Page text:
“When the Jews who had been with Mary in the house, comforting her, noticed how quickly she got up and went out, they followed her, supposing she was going to the tomb to mourn there…
“When Jesus saw her weeping and the Jews who had come along with her also weeping, He was deeply moved in spirit and troubled. ‘Where have you laid him,’ He asked. ‘Come and see, Lord,’ they replied. Jesus wept.
“Then the Jews said, ‘See how He loved him!’ But some of them said, ‘Could not He who opened the eyes of the blind man have kept this man from dying?'” John 11:31; 33-37 NIV.
Once again, the Jews are in the mix! John has consistently called Jesus’ opponents “the Jews”. Are these ones here with Martha and Mary the same people – the ones who were planning to kill Him?
Is it possible that He was using this situation as His trump card against them? In His altercations with them, He had insisted that they see His works as His calling card. ‘Who are you?’ time and again they demanded. His response was always the same. ‘Look at my works and decide for yourself. Whom do I resemble?’ In their perversity they responded, ‘You look like the devil. Demon-possessed! You’re the son of Satan!’
“Funny!’ He replied, ‘You are remarkably like your father, the devil! Your works look just like him – thief, liar, murderer!’ In spite of their protestations, ‘We are Abraham’s descendants; we are disciples of Moses; we are God’s sons,’ there was an unmistakable likeness to their real father and they hated Jesus for pointing it out.
Now they were in Bethany with the sisters, milling around, observing, even mourning a little with them. Give them their due; perhaps their grief over the death of Lazarus was genuine – or was it also part of their practised religion, sitting shiva with those who mourn?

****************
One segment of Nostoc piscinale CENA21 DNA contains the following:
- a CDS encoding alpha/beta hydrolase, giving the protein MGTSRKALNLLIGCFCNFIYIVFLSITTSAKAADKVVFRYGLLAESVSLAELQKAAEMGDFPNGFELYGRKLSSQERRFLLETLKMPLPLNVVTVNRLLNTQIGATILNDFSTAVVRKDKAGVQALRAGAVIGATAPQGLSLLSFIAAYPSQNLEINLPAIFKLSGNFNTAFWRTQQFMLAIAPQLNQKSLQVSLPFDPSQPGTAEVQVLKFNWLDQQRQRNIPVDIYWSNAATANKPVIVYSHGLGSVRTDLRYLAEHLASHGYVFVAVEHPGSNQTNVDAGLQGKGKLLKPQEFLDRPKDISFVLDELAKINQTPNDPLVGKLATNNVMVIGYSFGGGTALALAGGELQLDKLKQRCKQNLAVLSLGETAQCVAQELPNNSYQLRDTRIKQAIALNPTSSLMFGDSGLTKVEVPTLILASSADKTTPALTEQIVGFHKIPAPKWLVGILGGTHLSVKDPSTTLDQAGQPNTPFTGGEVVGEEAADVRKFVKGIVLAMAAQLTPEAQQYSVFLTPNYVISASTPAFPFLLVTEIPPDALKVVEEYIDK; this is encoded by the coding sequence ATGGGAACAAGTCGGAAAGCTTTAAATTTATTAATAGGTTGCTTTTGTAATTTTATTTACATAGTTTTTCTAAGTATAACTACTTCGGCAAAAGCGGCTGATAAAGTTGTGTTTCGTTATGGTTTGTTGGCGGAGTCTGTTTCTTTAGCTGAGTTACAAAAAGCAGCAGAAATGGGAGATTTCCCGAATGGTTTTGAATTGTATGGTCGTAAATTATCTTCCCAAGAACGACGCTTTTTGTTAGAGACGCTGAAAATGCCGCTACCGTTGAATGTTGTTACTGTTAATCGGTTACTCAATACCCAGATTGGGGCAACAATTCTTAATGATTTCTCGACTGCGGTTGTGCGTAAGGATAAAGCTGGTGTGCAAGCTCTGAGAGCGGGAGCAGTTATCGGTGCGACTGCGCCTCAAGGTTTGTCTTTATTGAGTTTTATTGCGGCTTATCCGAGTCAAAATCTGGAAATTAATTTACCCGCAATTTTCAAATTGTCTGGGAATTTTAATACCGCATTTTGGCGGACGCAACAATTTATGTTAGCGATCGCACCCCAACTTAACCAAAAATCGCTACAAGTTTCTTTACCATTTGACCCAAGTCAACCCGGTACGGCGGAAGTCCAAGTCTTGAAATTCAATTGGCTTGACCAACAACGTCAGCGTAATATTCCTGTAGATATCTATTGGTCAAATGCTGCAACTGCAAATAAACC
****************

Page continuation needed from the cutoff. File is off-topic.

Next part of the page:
How was Jesus ever to convince them that He was the Father’s Son, showing them what the Father was like by the works He did? Miracles didn’t do it – the Jews assassinated His character because He broke THEIR rules by healing on the Sabbath. Perhaps raising a man to life who had been decaying in the tomb for four days might do it.
And what about the two bereaved sisters? It was time to take their faith to a new level, especially since Jesus would soon be where Lazarus was, although they didn’t know it yet. What would happen to their confidence in Him when His battered body lay in the tomb and their shattered hopes died with Him? Would they recall His words, “I AM the resurrection and the life?’ Would their memory of Lazarus keep their faith in Him alive?
Jesus knew exactly what He was doing! This miracle of all miracles would either convince the Jews or drive another nail into their coffin – and His! Did they really want to know who He was or were they looking for another excuse to kill Him? When He called Lazarus from the grave, it was His way of saying, ‘Take that, you Jews!’ and their response. ‘Kill Lazarus! Get him out the way! He’s the reason for all this!’
And Martha and Mary? Time would tell whether this event would forever cement their trust in Him and bind them to Him in adoring love forever. And Lazarus? What would this experience do for him? After all, he was the one who had crossed the great divide and come back again? We never hear the story from his lips, but we have hints in John’s record that help us make up a story that could well fit the evidence.
How true it is that God always has a reason and a plan for everything He does. Life is lived forward and understood backwards. Our hearts break for the sisters in their grief and disappointed hopes and celebrate with them in their joy when they received their brother back alive. We suffer in our own anguish and pain but, when we trust Him, somehow, we receive back in abundance more than we ever lost – and the ecstasy of knowing, after all, that He knew what He was doing!
Scripture taken from THE HOLY BIBLE, NEW INTERNATIONAL VERSION®, NIV® Copyright © 1973, 1978, 1984, 2011 by Biblica, Inc.® Used by permission. All rights reserved worldwide.